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From |
Nick Cox <njcoxstata@gmail.com> |

To |
"statalist@hsphsun2.harvard.edu" <statalist@hsphsun2.harvard.edu> |

Subject |
Re: st: Fwd: Seasonality in time series data |

Date |
Mon, 2 Dec 2013 16:50:47 +0000 |

More on graphs for seasonality: SJ-9-2 gr0037 . . . . . . . . Stata tip 76: Separating seasonal time series . . . . . . . . . . . . . . . . . . . . . . . . . . . . . . N. J. Cox Q2/09 SJ 9(2):321--326 (no commands) tip on separating seasonal time series SJ-6-3 gr0025 . . . . . . . . . . . . Speaking Stata: Graphs for all seasons (help cycleplot, sliceplot if installed) . . . . . . . . . N. J. Cox Q3/06 SJ 6(3):397--419 illustrates producing graphs showing time-series seasonality My line is that cosinor and similar analyses are basically regression, although you might need to do a little work to get out parameters in required form. A big advantage of regression is that it easy to extend it to include trend terms. My bias is that if seasonality has to be searched for in the spectrum, it is too faint to be of major importance. -ucm- is a very impressive and powerful approach. P.S. Some clarification here on Bob Yaffee's suggestions, working backwards. -fft- as a Stata command (not function) is not documented. Mata functions for FFT are documented. Programming spectral analysis from scratch would be a substantial task, but -pergram- etc. are available. There is no -fourier- function in Stata. Bob may possibly be referring to a -fourier- command lurking on SSC as part of -circular-. Be advised that the help refers to a -npair()- option but the syntax is really -nh()-. (That's my bug.) Nick njcoxstata@gmail.com On 2 December 2013 02:45, Robert A Yaffee <bob.yaffee@nyu.edu> wrote: (3) > PS: If you want to use the fourier function, this could greatly > facilitate your cosiner analysis. (2) >> Sorry for the typos: sin and cos functions are the specific >> functions and the fft is a fast Fourier transform and its inverse >> available as an integral part of Stata. (1) >>> You can use the sin and cosine functions to perform a spectral >>> analysis in Stata. >>> If you have reason to believe that the continuous data conforms to longer wave >>> cycles, you can use ucm (Unobserved components models) with the model(cycle) for >>> formulate them. >>> You can use spectral density functions or periodograms to identify >>> periodicity in these >>> waveforms if the seasonality is not readily apparent. You should also >>> be aware that there >>> is an fft function for a fast Fourier transform if you prefer the >>> complex configuration >>> for your spectral analysis. On Sun, Dec 1, 2013 at 7:58 PM, Nick Cox <njcoxstata@gmail.com> wrote: >>>> Nilay Kumar had difficulty in posting this to the list. This paper >>>> appears relevant. >>>> >>>> SJ-6-4 st0116 . . . . Speaking Stata: In praise of trigonometric predictors >>>> . . . . . . . . . . . . . . . . . . . . . . . . . . . . . . N. J. Cox >>>> Q4/06 SJ 6(4):561--579 (no commands) >>>> discusses the use of sine and cosine as predictors in >>>> modeling periodic time series and other kinds of periodic >>>> responses >>>> >>>> A -signrank- test comparing summer and winter sounds a poor idea. It >>>> would throw away much of the information in the data, yet still face >>>> dependence problems. >>>> >>>> -lowess- in Stata is a command, not a function. On 1 December 2013 17:55, nilay kumar <nilaysingh1@gmail.com> wrote: >>>>> I have a time series dataset where I am trying to asses seasonal variations >>>>> in a var1. How can I use the signed rank test to do this? the signrank >>>>> command asks for two variables, what I'm trying to compare is var1 in summer >>>>> to var1 in winter. (all of these observations are from a single location and >>>>> hence related, which is why I'm using the signed rank test.) >>>>> Using the lowess function, this time series data seems to have a very strong >>>>> component of seasonality (visual estimate). I'm interested in assessing the >>>>> statistical significance of this finding using cosinor analysis. Is there a >>>>> method for performing cosinor analysis in stata? * * For searches and help try: * http://www.stata.com/help.cgi?search * http://www.stata.com/support/faqs/resources/statalist-faq/ * http://www.ats.ucla.edu/stat/stata/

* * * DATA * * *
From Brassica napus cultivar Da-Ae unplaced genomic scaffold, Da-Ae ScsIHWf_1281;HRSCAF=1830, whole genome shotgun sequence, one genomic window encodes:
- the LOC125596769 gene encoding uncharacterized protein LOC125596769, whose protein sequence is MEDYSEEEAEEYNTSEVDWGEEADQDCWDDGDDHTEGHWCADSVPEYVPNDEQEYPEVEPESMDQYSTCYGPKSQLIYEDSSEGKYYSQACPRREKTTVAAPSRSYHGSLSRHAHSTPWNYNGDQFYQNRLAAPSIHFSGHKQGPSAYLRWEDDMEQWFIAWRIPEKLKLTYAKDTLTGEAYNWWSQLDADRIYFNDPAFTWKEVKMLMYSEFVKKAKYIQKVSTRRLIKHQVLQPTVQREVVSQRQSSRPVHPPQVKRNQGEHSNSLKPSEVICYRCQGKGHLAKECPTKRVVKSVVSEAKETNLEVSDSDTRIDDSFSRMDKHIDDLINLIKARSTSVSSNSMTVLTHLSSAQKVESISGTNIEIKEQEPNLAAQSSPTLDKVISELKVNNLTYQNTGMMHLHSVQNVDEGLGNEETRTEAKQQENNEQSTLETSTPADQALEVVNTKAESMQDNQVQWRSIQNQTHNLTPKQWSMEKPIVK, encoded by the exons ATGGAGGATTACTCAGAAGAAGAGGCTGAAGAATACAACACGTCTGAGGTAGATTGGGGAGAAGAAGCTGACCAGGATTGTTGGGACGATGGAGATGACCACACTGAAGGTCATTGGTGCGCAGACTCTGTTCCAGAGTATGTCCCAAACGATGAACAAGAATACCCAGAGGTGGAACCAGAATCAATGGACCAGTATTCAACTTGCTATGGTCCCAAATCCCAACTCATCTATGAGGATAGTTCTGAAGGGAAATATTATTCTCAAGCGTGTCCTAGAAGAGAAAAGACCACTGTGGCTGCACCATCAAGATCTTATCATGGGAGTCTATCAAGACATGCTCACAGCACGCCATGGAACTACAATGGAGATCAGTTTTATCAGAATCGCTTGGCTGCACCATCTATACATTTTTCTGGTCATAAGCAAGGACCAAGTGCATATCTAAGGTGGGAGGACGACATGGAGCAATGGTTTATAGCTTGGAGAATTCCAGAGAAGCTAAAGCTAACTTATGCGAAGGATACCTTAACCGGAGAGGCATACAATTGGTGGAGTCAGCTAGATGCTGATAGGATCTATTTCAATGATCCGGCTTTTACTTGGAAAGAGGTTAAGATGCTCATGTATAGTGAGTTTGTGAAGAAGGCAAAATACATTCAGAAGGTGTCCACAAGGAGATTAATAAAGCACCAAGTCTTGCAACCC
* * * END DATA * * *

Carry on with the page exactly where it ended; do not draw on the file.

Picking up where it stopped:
**References**:**st: Fwd: Seasonality in time series data***From:*Nick Cox <njcoxstata@gmail.com>

**Re: st: Fwd: Seasonality in time series data***From:*Robert A Yaffee <bob.yaffee@nyu.edu>

**Re: st: Fwd: Seasonality in time series data***From:*Robert A Yaffee <bob.yaffee@nyu.edu>

**Re: st: Fwd: Seasonality in time series data***From:*Robert A Yaffee <bob.yaffee@nyu.edu>

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